Why Teens Need to Experiment (and Fail) with Career Exploration

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Why Teens Need to Experiment (and Fail) with Career Exploration

Not every homeschooled student will follow the traditional high school to college track. There are plenty of alternative endings to an educational journey after high school. We’ve seen this variety represented in our three recent graduates:

  • one is working in trades while exploring his future career choices
  • one plans to join the military
  • the third is preparing for college next year

Do you remember the Choose Your Own Adventure books where you could pick how the story was going to end? When I was a child, I had one of these books which I read over and over again. Every time through the novel, I would choose a different scenario, anticipating success or disaster at the turn of a page. I used what I learned each time I reread the book to improve the outcome of the story.

My homeschool life is like that book; I can choose what I want our home education to look like. With each student, I get to flip back to the beginning, starting over with new information to craft a school year tailored to fit them best. I also guide my teens into career exploration during their high school years so that they become the authors of their own adventure.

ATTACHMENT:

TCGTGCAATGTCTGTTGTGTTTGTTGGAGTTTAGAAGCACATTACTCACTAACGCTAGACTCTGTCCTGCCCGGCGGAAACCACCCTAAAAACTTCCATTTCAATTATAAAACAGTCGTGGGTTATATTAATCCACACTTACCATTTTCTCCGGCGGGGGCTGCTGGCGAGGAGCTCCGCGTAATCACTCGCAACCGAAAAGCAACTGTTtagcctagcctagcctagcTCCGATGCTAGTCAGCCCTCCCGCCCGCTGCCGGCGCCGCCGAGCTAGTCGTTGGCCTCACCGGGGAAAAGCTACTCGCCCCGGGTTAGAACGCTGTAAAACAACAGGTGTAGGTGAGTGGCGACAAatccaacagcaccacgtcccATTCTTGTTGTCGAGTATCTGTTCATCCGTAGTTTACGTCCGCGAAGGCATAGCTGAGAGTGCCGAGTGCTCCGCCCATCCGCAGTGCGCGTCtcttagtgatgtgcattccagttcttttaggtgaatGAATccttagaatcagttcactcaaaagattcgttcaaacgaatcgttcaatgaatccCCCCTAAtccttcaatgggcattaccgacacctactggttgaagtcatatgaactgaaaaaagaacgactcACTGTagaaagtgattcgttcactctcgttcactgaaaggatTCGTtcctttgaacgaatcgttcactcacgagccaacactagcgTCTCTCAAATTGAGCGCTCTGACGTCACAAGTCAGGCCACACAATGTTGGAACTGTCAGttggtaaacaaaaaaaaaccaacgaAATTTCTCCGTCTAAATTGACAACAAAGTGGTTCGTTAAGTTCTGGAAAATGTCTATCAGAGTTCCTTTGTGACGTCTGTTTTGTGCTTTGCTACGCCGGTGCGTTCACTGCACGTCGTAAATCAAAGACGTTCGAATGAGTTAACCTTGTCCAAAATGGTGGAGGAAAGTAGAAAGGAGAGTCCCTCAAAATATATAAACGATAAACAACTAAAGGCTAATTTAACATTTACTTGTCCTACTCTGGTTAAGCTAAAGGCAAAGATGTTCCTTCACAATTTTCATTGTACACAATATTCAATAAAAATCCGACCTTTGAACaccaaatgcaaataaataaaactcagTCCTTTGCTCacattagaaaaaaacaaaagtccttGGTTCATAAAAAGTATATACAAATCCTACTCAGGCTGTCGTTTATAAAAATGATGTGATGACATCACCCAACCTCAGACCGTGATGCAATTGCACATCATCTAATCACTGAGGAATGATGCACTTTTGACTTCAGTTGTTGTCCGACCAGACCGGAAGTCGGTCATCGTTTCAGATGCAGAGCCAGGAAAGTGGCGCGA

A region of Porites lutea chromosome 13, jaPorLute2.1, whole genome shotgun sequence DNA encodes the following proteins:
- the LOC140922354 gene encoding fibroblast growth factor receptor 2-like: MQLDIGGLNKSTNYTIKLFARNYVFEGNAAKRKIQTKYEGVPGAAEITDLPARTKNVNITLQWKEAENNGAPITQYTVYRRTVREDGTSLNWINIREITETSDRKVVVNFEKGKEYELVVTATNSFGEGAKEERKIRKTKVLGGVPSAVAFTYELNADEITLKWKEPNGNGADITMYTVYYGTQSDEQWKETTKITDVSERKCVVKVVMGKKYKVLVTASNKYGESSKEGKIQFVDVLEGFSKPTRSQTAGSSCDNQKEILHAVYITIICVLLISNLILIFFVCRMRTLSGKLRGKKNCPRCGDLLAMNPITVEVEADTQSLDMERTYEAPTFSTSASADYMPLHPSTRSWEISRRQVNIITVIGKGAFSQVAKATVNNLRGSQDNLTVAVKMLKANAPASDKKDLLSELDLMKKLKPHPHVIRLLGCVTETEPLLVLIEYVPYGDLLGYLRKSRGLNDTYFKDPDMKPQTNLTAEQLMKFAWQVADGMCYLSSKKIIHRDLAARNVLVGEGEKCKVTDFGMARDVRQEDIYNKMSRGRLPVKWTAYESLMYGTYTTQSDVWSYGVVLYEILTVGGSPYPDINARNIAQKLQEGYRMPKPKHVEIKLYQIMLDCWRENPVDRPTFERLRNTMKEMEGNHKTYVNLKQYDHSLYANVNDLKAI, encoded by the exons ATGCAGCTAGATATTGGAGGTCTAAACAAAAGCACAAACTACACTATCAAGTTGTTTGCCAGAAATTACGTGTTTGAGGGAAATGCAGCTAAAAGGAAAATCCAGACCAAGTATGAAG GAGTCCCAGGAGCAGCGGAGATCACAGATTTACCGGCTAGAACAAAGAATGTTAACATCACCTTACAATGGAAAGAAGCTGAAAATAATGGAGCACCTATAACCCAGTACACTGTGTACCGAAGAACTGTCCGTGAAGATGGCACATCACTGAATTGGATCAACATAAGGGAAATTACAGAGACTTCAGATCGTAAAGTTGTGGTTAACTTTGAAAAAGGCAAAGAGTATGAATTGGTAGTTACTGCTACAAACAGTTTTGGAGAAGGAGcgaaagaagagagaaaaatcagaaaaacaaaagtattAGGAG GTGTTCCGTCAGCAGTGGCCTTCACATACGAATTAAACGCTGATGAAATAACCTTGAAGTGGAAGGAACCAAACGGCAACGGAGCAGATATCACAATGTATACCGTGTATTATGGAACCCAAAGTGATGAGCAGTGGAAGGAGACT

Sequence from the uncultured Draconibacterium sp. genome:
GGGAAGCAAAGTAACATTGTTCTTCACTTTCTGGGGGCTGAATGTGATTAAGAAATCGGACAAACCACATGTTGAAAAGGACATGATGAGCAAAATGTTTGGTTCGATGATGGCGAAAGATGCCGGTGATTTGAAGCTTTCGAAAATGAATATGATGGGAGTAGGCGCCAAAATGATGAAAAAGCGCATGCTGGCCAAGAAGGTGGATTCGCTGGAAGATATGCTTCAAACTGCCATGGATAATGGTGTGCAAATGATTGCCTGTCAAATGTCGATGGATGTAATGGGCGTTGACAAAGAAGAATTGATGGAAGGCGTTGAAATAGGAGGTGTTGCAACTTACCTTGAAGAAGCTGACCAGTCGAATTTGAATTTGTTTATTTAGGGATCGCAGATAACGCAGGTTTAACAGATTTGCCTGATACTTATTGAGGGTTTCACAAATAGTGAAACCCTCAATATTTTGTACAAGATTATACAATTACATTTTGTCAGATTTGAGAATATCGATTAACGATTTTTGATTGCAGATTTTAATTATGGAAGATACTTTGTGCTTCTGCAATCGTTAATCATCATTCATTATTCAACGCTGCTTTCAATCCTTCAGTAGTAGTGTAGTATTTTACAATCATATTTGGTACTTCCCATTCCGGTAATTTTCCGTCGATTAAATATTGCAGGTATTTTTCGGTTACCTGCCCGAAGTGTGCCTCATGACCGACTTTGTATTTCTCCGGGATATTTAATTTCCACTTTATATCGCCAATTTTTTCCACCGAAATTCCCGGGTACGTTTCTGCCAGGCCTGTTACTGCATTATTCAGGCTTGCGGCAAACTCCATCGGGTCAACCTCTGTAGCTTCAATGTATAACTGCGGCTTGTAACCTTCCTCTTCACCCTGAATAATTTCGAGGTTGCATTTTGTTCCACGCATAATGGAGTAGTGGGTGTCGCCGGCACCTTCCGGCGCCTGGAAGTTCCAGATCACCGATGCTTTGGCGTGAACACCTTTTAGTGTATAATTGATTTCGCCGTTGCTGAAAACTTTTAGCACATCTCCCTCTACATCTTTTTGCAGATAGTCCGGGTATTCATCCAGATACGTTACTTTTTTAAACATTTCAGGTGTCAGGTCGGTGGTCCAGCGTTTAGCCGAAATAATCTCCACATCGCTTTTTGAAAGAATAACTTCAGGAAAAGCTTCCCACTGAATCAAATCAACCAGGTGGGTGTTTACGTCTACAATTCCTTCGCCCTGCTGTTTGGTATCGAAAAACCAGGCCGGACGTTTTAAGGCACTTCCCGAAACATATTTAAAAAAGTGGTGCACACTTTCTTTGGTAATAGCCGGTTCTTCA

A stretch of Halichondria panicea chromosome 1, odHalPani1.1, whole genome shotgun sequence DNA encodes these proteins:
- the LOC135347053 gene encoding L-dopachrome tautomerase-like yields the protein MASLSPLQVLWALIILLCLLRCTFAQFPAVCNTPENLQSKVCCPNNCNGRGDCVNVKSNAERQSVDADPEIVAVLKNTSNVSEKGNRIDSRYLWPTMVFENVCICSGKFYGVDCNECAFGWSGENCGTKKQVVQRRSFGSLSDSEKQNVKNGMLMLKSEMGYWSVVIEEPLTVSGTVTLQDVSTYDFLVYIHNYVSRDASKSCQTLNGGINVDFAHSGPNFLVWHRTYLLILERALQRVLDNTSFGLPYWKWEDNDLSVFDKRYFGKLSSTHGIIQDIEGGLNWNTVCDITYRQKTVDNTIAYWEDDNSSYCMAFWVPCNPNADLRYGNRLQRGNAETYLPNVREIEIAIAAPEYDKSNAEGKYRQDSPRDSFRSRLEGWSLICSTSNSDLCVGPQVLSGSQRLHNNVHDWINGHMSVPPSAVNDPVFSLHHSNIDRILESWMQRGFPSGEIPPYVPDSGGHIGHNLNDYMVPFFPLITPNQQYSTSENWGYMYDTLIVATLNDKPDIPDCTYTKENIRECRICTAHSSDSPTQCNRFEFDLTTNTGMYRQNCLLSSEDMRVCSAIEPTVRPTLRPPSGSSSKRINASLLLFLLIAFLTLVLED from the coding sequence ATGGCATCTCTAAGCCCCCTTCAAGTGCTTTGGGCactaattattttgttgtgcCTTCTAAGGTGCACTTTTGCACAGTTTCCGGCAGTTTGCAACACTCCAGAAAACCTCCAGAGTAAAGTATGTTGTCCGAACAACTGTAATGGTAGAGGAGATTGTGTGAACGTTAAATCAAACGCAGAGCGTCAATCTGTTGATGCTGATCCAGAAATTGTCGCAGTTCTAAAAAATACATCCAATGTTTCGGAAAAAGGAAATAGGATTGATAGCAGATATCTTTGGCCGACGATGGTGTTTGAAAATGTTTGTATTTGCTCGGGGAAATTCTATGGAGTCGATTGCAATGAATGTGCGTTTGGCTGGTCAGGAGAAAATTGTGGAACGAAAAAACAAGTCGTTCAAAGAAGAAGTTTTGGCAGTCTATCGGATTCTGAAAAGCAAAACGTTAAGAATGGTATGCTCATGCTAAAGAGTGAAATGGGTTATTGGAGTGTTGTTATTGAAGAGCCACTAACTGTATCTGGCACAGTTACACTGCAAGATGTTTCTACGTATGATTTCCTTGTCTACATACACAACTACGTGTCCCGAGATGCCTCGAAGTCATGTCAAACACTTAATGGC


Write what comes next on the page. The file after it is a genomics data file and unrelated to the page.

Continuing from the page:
These Years are for the Exploration of Skills and Interests

My second son graduated from high school as a junior. In the year between graduation and joining the military, he is taking several tech classes from the local high school. It is a great way for him to try different trades before he enlists and has to choose a job for traditional training.

I don’t expect my high school senior to know what he wants to be when he grows up. (Afterall, I still have a hard time narrowing it down myself.) But I do want my children to explore interests with an open mind and hard work, whittling down the vast field of options.

There is tremendous value in knowing what kinds of tasks and environments you don’t prefer. I often tell high school seniors, "Figure out what you don’t like. If you use that information to move forward, you will never be stuck in a career that’s a terrible fit for you. You can continue to choose your next chapter, over and over, until you have refined your story."

Embracing the Opportunity to Try Out New Subjects

The adventure of learning never ends. Success is not always the most important outcome. Failure has an important role in learning, too.

This week, my son was sharing his frustration about his welding class. It’s only a few weeks in, but he is not doing as well as he expected. Because he can’t see well through his mask, his welds are poor quality. Right now, he doesn’t like welding very much.

My response? I told him, “That’s great!”

He was a little confused. Maybe he was expecting me to be disappointed or frustrated, but I was truly glad to hear what he was learning. Yes, failure can be one of the faces of learning, especially when it comes to career exploration.

Experience Low Cost Failure